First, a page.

Since 2002, daily Florida political news and commentary


UPDATE: Every morning we review and individually digest Florida political news articles, editorials and punditry. Our sister site, FLA Politics was selected by Campaigns & Elections as one of only ten state blogs in the nation
"every political insider should be reading right now."

E-Mail Florida Politics

This is our Main Page
Our Sister Site
On FaceBook
Follow us on Twitter
Our Google+ Page
Contact [E-Mail Florida Politics]
Site Feed
...and other resources


Welcome To Florida Politics

Thanks for visiting. On a semi-daily basis we scan Florida's major daily newspapers for significant Florida political news and punditry. We also review the editorial pages and political columnists/pundits for Florida political commentary. The papers we review include: the Miami Herald, Sun-Sentinel, Palm Beach Post, Naples News, Sarasota Herald Tribune, St Pete Times, Tampa Tribune, Orlando Sentinel, the Daytona Beach News-Journal, Tallahassee Democrat, and, occasionally, the Florida Times Union; we also review the political news blogs associated with these newspapers.

For each story, column, article or editorial we deem significant, we post at least the headline and link to the piece; the linked headline always appears in quotes. We quote the headline for two reasons: first, to allow researchers looking for the cited piece to find it (if the link has expired) by searching for the original title/headline via a commercial research service. Second, quotation of the original headline permits readers to appreciate the spin from the original piece, as opposed to our spin.

Not that we don't provide spin; we do, and plenty of it. Our perspective appears in post headlines, the subtitles within the post (in bold), and the excerpts from the linked stories we select to quote; we also occasionally provide other links and commentary about certain stories. While our bias should be immediately apparent to any reader, we nevertheless attempt to link to every article, column or editorial about Florida politics in every major online Florida newspaper.


Older posts [back to 2002]

Previous Articles by Derek Newton: Ten Things Fox on Line 1 Stem Cells are Intelligent Design Katrina Spin No Can't Win Perhaps the Most Important Race Senate Outlook The Nelson Thing Deep, Dark Secret Smart Boy Bringing Guns to a Knife Fight Playing to our Strength  

The Blog for Saturday, December 15, 2007

Rudy's Florida free fall

    "With his status as front-runner for the Republican presidential nomination slipping, Rudy Giuliani will attempt to stanch his campaign's slide Saturday, with a major address aimed at shifting the spotlight from the controversies that have dogged him in recent weeks." "Giuliani Winters in Florida". Indeed, Giliuani's campaign recently pointed to Florida when he was questioned about his low poll numbers elsewhere:
    Giuliani showed the importance he places on Florida in a "Meet The Press" interview Sunday.

    Host Tim Russert asked him to react to polls showing him trailing in the early states, and Giuliani repeatedly responded, "I wish you'd show Florida."

    A Quinnipiac University poll last week showed Giuliani with 30 percent among Florida Republicans, Romney 12 percent, Huckabee 11 percent, Thompson 10 percent and John McCain 9 percent.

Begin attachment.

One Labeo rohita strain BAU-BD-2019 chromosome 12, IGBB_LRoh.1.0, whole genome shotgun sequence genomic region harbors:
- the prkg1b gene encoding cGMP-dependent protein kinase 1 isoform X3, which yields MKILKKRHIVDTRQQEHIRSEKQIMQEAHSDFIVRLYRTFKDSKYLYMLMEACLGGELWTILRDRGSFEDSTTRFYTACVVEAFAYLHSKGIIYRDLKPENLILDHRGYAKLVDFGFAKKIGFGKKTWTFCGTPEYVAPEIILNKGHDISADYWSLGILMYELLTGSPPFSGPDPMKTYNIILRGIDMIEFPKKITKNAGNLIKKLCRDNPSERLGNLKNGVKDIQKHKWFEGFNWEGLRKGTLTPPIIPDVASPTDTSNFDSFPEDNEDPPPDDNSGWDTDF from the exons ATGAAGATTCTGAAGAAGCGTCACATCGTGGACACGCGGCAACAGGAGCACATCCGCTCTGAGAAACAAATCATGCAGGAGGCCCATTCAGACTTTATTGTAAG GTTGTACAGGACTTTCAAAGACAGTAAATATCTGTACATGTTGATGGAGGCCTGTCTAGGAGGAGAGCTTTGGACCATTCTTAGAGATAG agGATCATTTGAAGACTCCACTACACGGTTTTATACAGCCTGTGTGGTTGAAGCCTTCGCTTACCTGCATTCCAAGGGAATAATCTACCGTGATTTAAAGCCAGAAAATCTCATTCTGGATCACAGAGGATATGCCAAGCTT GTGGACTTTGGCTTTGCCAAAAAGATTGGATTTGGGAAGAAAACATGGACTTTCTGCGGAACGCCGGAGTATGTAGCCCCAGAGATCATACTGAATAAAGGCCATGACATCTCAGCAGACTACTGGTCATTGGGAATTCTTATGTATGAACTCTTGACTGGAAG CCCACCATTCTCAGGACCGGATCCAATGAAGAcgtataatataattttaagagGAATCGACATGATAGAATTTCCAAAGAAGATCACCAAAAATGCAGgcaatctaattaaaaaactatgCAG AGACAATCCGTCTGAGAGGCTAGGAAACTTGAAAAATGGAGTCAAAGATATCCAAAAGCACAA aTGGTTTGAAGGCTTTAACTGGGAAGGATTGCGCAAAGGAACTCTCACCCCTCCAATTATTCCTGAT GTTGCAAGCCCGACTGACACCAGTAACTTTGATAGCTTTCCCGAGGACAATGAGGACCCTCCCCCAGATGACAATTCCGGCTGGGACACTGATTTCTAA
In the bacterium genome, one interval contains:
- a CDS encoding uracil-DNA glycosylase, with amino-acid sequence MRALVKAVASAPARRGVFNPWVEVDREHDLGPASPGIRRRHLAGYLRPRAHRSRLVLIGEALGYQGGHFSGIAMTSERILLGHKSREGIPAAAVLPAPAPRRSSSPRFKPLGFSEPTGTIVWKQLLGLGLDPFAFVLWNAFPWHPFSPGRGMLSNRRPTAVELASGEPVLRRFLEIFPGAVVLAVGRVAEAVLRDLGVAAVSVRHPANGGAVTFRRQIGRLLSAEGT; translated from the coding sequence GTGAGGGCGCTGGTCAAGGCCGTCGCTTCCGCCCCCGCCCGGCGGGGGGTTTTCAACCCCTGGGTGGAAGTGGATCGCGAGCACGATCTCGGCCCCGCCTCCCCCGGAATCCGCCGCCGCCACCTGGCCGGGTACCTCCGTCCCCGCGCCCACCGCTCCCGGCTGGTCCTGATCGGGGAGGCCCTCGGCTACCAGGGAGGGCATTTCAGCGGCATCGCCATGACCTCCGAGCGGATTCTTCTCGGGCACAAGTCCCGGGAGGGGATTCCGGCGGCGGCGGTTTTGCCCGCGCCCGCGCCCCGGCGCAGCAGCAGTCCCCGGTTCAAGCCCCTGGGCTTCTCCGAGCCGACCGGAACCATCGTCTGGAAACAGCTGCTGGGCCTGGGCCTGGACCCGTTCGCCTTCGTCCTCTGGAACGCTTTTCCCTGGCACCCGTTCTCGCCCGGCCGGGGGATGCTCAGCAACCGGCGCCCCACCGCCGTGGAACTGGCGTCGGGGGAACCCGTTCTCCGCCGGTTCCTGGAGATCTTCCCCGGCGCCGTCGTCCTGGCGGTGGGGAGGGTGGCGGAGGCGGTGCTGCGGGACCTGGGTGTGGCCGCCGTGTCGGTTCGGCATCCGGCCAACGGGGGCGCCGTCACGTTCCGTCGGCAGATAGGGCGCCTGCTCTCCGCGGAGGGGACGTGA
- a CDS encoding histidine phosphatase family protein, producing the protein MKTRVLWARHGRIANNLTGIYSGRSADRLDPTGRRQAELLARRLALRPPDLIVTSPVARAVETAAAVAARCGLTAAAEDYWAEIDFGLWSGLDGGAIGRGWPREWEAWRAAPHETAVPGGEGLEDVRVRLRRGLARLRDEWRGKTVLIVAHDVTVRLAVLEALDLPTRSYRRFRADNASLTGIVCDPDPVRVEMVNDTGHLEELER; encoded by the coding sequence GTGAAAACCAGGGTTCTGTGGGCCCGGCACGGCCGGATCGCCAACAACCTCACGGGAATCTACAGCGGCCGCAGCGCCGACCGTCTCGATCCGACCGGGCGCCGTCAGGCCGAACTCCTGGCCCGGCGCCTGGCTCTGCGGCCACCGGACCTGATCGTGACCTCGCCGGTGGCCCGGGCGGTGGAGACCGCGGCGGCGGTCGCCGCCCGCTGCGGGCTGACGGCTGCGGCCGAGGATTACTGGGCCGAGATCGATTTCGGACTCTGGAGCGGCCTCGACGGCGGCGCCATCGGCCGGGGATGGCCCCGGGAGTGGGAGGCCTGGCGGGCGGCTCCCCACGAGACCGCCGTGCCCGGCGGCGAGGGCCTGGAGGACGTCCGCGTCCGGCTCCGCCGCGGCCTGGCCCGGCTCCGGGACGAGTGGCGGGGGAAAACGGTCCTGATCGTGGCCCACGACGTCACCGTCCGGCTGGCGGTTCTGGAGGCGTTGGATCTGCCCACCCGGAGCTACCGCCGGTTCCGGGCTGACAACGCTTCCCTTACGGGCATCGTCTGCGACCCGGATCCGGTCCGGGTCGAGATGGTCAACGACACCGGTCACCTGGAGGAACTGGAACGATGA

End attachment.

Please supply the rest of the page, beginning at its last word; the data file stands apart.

"With Lead Fading, Giuliani To Speak In Tampa". It's the so-called "late primary strategy". But Marshall asks,
    can Rudy really win the nomination after losing Iowa, New Hampshire and South Carolina? One, two, three, in that order?

    As far back as I can remember, there's always been a candidate who tries something like this, tried to hang back on the low-count early primaries and then break out nationwide on that year's "Super Tuesday". Often it was a candidate trying to wait until a slew of Southern primaries and try to break out there. But this has basically never worked. The catalytic effect of victories in the early states almost always creates unstoppable momentum and an aura of victory for whichever candidate wins Iowa, New Hampshire or both. For the Republicans at least the list definitely also includes South Carolina.
    But for the strategy to work, Giliuani has to win Florida. It ain't happening - As TPM reported yesterday, the Quinnipiac numbers aren't holding up:
    So much for Rudy's late primary strategy.

    A new Rasmussen poll has him at 19% in Florida, behind Mike Huckabee's 27% and Mitt Romney's 23%.

    If Rudy's not going to make his stand in Iowa, New Hampshire, South Carolina, or Florida, what's he banking on?
    "Rudy Down to Third in Florida". See also "Giuliani alters plan as poll denotes lag".

    "Divine intervention", it works every time

    "How Joanne Rush came to sit among complete strangers in a dimly lit room at Bonefish Grill is a story, she explains, of divine intervention. The Realtor and evangelical Christian from Valrico happened to catch the recent presidential debate in St. Petersburg on TV and was struck by one of the men on stage. He seemed genuine and spoke convincingly of God." "Political boom is built on faith".


    "Crist promotes prop tax amendment". See also "Gov. Crist turns Orlando home into stump site on property taxes" and "Crist opens tax plan drive".

    Back at the ranch, "TaxWatch rightly doubts Crist's tax-cut promises": "TaxWatch President Dominic Calabro called the amendment inadequate. If it passes, Mr. Calabro said, the Legislature won't feel compelled to make the necessary reforms to the state's tax system. In an interview Thursday, Mr. Calabro said TaxWatch hasn't taken a final position. But the organization will issue a report, perhaps next week, that he believes will be 'pretty unassailable.'"